Brent is a light, a funny person who likes to dance and experience life without holding back, and I admire him for that. I want others to see that spark and participate in it. I want others to fall in love with him like I have. Someone like him should never be restricted to one person, just as I never should be. People like us were made to be shared. We are animals of the night, the kind of gay men who would never survive the plague years. We were the ones down by the docks, on the Christopher Street pier, fucking our brains out, oblivious to the encroaching disease.
I think the best people are often the ones who burn out quickly. Lingering in the world requires restraint, and we have little of that. If Brent and I share anything, it’s that — our passion for living, our reckless ability to want everything.
This is what it’s like to be gay. Your lovers and your friends and your playmates all blur together after a certain point. They become this fluid, lifelong experience. Boyfriends become exes who then transition to playmates. Friends become fuck buddies, then partners. Long-term partners become best friends.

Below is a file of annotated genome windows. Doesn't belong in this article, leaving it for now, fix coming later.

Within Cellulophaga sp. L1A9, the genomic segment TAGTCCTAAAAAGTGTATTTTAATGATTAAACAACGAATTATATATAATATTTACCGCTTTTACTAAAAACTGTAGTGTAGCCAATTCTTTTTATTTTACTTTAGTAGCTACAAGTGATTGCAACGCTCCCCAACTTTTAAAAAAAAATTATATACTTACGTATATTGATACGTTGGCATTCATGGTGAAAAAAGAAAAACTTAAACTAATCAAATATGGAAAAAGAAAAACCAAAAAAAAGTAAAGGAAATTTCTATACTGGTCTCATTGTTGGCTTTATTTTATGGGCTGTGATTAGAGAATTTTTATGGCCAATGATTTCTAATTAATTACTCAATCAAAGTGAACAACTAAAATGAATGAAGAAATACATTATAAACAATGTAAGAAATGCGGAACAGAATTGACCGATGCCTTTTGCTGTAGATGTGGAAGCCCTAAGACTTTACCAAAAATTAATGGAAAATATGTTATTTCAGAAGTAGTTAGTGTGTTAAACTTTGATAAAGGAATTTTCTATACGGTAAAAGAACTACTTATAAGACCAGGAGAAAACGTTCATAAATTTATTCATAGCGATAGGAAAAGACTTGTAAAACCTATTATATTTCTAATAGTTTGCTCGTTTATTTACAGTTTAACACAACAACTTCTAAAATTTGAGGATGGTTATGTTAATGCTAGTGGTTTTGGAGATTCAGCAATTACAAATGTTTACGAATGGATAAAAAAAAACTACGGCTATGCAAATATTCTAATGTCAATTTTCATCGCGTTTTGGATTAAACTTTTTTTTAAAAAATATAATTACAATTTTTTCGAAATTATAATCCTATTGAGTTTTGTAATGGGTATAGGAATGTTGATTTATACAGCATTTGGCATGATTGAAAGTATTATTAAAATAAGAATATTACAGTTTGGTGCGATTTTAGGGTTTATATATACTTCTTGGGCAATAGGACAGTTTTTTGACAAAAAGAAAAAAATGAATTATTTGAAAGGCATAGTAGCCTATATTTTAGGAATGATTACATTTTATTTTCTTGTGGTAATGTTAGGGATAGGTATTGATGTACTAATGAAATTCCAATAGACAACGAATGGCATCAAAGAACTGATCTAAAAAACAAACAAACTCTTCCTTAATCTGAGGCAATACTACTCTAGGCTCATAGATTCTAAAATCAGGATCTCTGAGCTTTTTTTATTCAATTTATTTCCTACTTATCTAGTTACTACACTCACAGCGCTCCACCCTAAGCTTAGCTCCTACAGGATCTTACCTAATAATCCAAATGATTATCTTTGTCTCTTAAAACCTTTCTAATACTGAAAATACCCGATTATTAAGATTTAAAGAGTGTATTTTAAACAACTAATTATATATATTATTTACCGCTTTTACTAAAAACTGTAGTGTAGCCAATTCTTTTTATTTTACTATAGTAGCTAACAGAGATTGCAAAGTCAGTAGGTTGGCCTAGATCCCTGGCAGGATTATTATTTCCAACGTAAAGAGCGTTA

This is why I weep for those 49 people, and why I can’t do anything but weep. They were not just 49 people. Each of them was a network of others, of lovers and friends who woke up the next morning to find parts of their lives ripped away. If Brent was gunned down in a club in New York, it would feel no less brutal and wrong than if a bullet ripped through me. Those were my people.
I first met Brent in a gay bar, the same gay bar that my last boyfriend, Jose, used to dance in for $25 a night plus tips. Every Saturday night, I was at the bar, supporting him, watching people stuff dollars in his underwear. On slow nights, he’d step off the box early and dance with me. We’d get drunk. We were together in our little city, five hours from Orlando. We survived every night. The lights came on and we left.